Fantastic yet realistic Columbus Day reading

Columbus Day is a complicated holiday—after all, we really shouldn’t be honoring a man who introduced the slave trade to the Americas for “discovering” the New World. His legacy includes the decimation of native Caribbean and American populations, a greedy search for gold that involved horrendous atrocities, and all sorts of other terrible things. Love him or hate him, though, Columbus’s first journey marked a huge turning point in history, and it’s one that young readers should know the true history of (at a developmentally appropriate level).

If you’re looking for a book for teens or mature middle readers that explores the complexity of the year 1492 in a fantastic setting, you should be reading Hammer of Witches by Shana Mlawski. The book is about a boy’s journey with his half genie friend to find his father, but he boards Columbus’s ship as part of that quest. And it includes a thorough author’s note detailing what we know and don’t know about that era, and what the author made up—a handy reference for use in schools. The only content warning I’d note for young readers is that the book doesn’t flinch away from the truth of what happened on Ayiti to the Taino—though it doesn’t show it in detail, there is reference to rape and other atrocities.

On the back cover of the book, we printed a short quote from award-winning and prolific Abenaki author Joseph Bruchac, but that isn’t all he had to say about it. Here’s his full review (my emphasis added):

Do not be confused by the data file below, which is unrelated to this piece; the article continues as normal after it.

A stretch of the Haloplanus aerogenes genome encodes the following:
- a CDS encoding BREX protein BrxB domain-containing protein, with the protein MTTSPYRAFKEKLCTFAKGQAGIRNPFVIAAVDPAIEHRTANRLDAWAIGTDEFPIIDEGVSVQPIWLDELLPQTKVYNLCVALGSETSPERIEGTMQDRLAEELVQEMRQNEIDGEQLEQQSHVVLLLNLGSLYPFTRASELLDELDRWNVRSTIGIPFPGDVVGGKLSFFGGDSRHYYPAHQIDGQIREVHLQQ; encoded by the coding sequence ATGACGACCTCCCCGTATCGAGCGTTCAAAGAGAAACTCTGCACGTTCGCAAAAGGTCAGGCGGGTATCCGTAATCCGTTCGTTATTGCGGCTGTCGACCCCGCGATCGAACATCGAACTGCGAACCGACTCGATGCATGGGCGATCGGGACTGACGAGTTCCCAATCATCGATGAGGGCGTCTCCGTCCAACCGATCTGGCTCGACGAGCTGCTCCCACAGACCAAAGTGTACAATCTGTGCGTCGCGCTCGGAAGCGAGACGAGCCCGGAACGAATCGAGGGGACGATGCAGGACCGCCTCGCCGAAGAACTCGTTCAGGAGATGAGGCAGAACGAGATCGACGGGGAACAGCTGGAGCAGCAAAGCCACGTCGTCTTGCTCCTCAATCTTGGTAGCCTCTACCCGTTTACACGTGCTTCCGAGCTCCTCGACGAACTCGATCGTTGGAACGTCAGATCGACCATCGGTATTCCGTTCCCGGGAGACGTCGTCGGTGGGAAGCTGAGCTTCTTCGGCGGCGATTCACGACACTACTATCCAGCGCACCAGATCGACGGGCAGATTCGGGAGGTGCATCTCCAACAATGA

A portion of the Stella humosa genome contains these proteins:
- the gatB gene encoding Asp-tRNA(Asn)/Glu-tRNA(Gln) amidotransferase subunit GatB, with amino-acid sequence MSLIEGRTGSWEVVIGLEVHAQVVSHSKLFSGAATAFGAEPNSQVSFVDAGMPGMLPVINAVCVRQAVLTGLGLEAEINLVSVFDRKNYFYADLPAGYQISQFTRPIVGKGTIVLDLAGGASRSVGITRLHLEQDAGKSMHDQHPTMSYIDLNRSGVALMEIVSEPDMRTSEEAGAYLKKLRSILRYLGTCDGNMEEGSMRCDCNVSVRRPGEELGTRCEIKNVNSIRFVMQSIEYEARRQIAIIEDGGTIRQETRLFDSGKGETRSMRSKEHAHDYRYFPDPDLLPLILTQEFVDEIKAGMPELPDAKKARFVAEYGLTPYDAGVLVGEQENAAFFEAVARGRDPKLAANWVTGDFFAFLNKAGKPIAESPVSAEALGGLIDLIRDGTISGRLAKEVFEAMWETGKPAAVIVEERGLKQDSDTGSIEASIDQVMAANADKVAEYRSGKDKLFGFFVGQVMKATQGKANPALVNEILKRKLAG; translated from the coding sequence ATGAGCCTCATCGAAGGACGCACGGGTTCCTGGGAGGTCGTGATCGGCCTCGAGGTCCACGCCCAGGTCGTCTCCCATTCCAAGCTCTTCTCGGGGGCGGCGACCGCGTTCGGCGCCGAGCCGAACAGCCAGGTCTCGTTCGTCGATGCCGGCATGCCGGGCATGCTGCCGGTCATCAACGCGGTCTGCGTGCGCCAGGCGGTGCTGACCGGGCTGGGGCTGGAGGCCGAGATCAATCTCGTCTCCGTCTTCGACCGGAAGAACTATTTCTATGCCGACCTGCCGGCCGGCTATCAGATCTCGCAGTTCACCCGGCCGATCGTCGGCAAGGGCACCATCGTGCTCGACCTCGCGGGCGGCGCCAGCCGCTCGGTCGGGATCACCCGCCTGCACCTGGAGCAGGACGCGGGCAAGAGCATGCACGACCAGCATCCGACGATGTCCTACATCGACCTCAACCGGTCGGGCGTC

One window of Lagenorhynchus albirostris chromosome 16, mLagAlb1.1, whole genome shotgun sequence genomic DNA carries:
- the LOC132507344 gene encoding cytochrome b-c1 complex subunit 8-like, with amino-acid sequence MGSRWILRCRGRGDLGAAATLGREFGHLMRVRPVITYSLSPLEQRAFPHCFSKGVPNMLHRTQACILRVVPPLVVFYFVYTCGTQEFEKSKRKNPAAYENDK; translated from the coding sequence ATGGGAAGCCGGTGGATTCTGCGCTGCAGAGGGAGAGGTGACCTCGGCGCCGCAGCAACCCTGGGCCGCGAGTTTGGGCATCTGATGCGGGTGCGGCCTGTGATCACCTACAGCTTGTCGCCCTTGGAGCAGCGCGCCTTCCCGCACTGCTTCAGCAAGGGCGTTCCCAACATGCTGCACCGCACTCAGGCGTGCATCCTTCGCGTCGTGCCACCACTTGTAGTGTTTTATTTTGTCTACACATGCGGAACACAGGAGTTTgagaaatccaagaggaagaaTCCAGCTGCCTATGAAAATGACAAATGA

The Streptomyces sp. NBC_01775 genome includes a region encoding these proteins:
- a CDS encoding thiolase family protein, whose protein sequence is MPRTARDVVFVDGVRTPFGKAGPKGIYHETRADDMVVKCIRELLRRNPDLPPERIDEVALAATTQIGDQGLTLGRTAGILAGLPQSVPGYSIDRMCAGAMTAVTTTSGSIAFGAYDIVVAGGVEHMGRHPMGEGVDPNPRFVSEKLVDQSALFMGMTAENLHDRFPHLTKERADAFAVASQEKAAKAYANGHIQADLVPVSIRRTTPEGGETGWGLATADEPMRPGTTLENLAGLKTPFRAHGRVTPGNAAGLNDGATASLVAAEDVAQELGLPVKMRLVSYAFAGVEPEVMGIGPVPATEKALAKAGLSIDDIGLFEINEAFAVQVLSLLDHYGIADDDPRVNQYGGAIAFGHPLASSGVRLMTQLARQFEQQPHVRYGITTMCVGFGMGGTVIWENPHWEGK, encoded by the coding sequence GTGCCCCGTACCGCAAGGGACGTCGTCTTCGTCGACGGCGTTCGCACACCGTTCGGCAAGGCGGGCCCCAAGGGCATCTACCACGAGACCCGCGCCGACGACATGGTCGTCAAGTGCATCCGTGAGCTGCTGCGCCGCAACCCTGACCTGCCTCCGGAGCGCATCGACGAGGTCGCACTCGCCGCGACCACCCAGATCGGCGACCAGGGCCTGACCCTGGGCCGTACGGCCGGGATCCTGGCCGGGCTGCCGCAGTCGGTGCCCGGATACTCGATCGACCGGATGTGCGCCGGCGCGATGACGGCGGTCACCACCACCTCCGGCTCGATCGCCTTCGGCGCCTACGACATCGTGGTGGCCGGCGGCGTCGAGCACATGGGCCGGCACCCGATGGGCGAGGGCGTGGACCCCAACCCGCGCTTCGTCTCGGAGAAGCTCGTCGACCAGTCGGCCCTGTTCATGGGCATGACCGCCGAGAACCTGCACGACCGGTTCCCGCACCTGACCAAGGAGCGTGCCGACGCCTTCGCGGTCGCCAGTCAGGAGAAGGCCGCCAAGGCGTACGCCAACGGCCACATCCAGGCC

This is a truly enjoyable energetic tale, a hero’s journey that is filled with as much magic—and wry humor—as I’ve ever seen crammed into one story. The narrator is intelligent, engaging, and grows throughout his New World voyage of personal discovery in as way that should make him truly sympathetic to any young adult  reader.

A more or less historical fantasy, it’s an altogether original take on one of the most important events in human history—the first voyage of Columbus. In fact, with its emphasis on a totally different point of view—that of a converted Jewish Christian in late 15th century Spain who finds out his father is actually an infamous Moorish warrior and magician—it turns history and storytelling upside down.

Interesting, though this is an action-packed fantasy filled with everything from genies and giant monsters to magical caves, it is grounded in real history.

In fact, anyone who reads this may end up learning more about this period than is taught in most classrooms—including about the complex Taino cultures of Ayiti.—Joseph Bruchac, author of Killer of Enemies and Code Talker

Read it today in e-book or hardcover! (Links to online booksellers on the book page I just linked, or you can ask your local bookseller to order it.)

Or sign up for our e-news, because there will be an announcement later this week about an upcoming sale on the hardcover…

 

 

New books!

The Monster in the Mudball by S. P. GatesJust in case you haven’t been paying attention in every other social media stream, Tu’s fall 2013 books are OUT in the WILD, just in time for Halloween!

For anyone with a young reader in your life, be sure to check out The Monster in the Mudball by S.P. Gatesthe perfect read for your third and fourth graders, and any reader looking for his or her first real middle grade book now that they’ve mastered chapter books. It’s a Junior Library Guild selection, as well—funny with a lot of heart, about a boy who teams up with an artifact inspector to save his baby brother from the monster Zilombo. It’s kind of like Warehouse 13 for the very young middle grade set.